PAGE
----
An extraordinary set of photos documenting the worldwide effects of global warming, exhibited by Josh Haner at Photo London.
Photo London is a sight to behold in 2019. Opening today, the internationally renowned photography event takes place in the global cultural capital, showcasing remarkable creative talent from all over the world. Over the years, Photo London has gained a reputation for exhibiting radical photography, shining light on global issues we are facing as a planet. 2019 is no different, in fact, one American photographer has taken this year’s edition by storm with a truly extraordinary exhibition: Carbon’s Casualties.
This Pulitzer prize-winning photographer, The New York Times’ own Josh Haner, has been working across the globe for the last three years documenting the explicit effects of climate change. Carbon’s Casualties shines light on both the intimate and expansive effects of global warming, using a combination of ground-work and drone footage to achieve this. Haner exposes the tragic displacement of climate refugees, forced out of their homes by floods and draught, and the loss of cultural identities in the process. Poignant and powerful, the exhibition brings climate change into the forefront of our own realities, displaying the stark fragility of planet earth.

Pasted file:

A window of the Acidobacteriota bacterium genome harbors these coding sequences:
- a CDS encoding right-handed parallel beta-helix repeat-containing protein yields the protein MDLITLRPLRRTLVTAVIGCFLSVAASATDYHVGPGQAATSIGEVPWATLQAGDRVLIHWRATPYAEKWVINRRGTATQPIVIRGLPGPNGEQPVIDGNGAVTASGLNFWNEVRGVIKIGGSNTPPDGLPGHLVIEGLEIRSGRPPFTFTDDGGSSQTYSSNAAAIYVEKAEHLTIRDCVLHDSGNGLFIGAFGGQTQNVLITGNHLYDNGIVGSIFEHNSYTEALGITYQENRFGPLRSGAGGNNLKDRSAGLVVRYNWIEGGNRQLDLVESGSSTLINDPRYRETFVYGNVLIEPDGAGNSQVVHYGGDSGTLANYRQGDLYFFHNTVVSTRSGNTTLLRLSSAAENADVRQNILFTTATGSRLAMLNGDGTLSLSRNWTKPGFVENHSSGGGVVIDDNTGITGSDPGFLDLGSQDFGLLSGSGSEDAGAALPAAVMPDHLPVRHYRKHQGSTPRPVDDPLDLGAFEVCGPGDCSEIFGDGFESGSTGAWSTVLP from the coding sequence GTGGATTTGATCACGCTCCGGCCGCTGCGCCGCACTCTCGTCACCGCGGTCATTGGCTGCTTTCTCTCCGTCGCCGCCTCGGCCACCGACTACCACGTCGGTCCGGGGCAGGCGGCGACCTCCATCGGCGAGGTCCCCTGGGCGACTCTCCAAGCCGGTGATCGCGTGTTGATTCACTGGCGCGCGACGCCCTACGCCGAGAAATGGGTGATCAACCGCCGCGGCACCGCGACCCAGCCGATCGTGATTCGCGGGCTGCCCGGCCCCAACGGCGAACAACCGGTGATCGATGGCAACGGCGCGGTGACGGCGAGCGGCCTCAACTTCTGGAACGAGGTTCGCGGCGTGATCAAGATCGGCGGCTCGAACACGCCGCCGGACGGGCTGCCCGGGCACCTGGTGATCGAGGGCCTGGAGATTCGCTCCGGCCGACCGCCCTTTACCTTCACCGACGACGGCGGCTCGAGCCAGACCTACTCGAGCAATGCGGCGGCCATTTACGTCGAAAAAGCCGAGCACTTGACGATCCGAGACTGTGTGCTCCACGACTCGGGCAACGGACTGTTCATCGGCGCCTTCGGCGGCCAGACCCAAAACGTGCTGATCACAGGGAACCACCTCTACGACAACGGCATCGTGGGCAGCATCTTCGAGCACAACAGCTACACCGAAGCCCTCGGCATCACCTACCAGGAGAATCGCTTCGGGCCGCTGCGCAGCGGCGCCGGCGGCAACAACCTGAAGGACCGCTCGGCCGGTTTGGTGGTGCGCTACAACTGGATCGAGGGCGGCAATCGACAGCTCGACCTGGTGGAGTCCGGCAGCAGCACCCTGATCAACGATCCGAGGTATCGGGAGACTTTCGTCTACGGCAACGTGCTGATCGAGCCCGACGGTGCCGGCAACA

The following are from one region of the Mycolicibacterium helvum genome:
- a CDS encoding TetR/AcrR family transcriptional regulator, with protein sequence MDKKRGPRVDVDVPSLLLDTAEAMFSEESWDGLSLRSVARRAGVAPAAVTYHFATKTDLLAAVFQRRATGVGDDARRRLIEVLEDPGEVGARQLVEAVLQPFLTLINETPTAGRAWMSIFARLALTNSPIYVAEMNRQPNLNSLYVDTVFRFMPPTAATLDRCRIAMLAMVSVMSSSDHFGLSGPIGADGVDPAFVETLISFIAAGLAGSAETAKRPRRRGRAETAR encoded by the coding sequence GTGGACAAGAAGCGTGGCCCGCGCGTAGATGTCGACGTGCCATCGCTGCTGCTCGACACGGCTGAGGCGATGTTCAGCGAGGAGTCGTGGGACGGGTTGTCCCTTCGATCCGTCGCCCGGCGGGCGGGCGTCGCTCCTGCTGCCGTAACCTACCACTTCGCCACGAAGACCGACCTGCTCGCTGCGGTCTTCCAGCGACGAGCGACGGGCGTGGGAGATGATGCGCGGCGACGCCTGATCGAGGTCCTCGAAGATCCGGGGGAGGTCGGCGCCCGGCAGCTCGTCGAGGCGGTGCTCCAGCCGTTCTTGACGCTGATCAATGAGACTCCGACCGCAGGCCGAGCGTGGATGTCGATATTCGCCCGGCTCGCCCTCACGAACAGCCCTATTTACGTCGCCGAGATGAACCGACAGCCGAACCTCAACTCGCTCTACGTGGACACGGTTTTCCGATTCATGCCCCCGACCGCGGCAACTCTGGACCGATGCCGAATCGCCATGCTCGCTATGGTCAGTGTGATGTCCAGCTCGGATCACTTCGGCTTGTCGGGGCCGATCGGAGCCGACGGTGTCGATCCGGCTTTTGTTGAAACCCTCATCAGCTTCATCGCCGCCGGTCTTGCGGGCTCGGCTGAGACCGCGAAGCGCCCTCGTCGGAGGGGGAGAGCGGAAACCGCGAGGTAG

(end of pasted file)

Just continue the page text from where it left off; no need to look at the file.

Josh Haner, how long did it take you to complete this project?
"So the work that you’re seeing here spans from September 2015 until November 2018, the last assignment was done in the Galapagos, and the first was in Greenland. The Greenland piece was our proof of concept, all about making visual journalism about climate change. One of our theories was that people have sort of typecast climate change imagery in the past, to being…that stereotypical image of a polar bear floating on a piece of ice. As a result of this doomsday narrative, I was finding myself less likely to read articles on these issues, so what I was trying to do was make climate change more proximate to people. We thought that taking a visual approach would make people engage more with the problem."
What made you decide to start focusing on climate change documentation?